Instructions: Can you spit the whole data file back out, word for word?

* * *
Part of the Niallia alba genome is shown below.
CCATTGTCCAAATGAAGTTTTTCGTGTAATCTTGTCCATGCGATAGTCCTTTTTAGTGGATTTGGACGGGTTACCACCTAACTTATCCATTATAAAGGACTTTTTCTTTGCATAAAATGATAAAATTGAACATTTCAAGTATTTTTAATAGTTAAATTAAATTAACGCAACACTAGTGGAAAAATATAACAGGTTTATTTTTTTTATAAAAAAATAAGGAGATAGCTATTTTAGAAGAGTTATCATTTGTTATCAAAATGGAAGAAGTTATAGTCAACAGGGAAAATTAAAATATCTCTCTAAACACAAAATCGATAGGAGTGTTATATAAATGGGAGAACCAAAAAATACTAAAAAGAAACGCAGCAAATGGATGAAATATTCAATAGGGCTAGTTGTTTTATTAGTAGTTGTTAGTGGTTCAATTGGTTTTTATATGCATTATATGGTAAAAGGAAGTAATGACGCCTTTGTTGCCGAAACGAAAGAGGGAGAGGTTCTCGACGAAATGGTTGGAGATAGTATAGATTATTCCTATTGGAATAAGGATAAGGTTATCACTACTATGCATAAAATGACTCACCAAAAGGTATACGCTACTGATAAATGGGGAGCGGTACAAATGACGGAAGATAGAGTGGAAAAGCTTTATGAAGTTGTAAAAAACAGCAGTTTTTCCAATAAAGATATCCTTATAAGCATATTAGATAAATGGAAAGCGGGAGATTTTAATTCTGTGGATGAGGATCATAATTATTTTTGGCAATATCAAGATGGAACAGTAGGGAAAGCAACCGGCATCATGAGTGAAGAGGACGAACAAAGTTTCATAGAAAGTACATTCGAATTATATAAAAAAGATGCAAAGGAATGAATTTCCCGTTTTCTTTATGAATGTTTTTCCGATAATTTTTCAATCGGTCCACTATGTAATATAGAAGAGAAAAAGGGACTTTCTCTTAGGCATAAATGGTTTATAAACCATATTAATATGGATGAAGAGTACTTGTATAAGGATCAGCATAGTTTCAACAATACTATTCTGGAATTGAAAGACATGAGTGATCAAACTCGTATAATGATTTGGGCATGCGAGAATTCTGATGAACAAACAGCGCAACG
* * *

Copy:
Part of the Niallia alba genome is shown below.
CCATTGTCCAAATGAAGTTTTTCGTGTAATCTTGTCCATGCGATAGTCCTTTTTAGTGGATTTGGACGGGTTACCACCTAACTTATCCATTATAAAGGACTTTTTCTTTGCATAAAATGATAAAATTGAACATTTCAAGTATTTTTAATAGTTAAATTAAATTAACGCAACACTAGTGGAAAAATATAACAGGTTTATTTTTTTTATAAAAAAATAAGGAGATAGCTATTTTAGAAGAGTTATCATTTGTTATCAAAATGGAAGAAGTTATAGTCAACAGGGAAAATTAAAATATCTCTCTAAACACAAAATCGATAGGAGTGTTATATAAATGGGAGAACCAAAAAATACTAAAAAGAAACGCAGCAAATGGATGAAATATTCAATAGGGCTAGTTGTTTTATTAGTAGTTGTTAGTGGTTCAATTGGTTTTTATATGCATTATATGGTAAAAGGAAGTAATGACGCCTTTGTTGCCGAAACGAAAGAGGGAGAGGTTCTCGACGAAATGGTTGGAGATAGTATAGATTATTCCTATTGGAATAAGGATAAGGTTATCACTACTATGCATAAAATGACTCACCAAAAGGTATACGCTACTGATAAATGGGGAGCGGTACAAATGACGGAAGATAGAGTGGAAAAGCTTTATGAAGTTGTAAAAAACAGCAGTTTTTCCAATAAAGATATCCTTATAAGCATATTAGATAAATGGAAAGCGGGAGATTTTAATTCTGTGGATGAGGATCATAATTATTTTTGGCAATATCAAGATGGAACAGTAGGGAAAGCAACCGGCATCATGAGTGAAGAGGACGAACAAAGTTTCATAGAAAGTACATTCGAATTATATAAAAAAGATGCAAAGGAATGAATTTCCCGTTTTCTTTATGAATGTTTTTCCGATAATTTTTCAATCGGTCCACTATGTAATATAGAAGAGAAAAAGGGACTTTCTCTTAGGCATAAATGGTTTATAAACCATATTAATATGGATGAAGAGTACTTGTATAAGGATCAGCATAGTTTCAACAATACTATTCTGGAATTGAAAGACATGAGTGATCAAACTCGTATAATGATTTGGGCATGCGAGAATTCTGATGAACAAACAGCGCAACG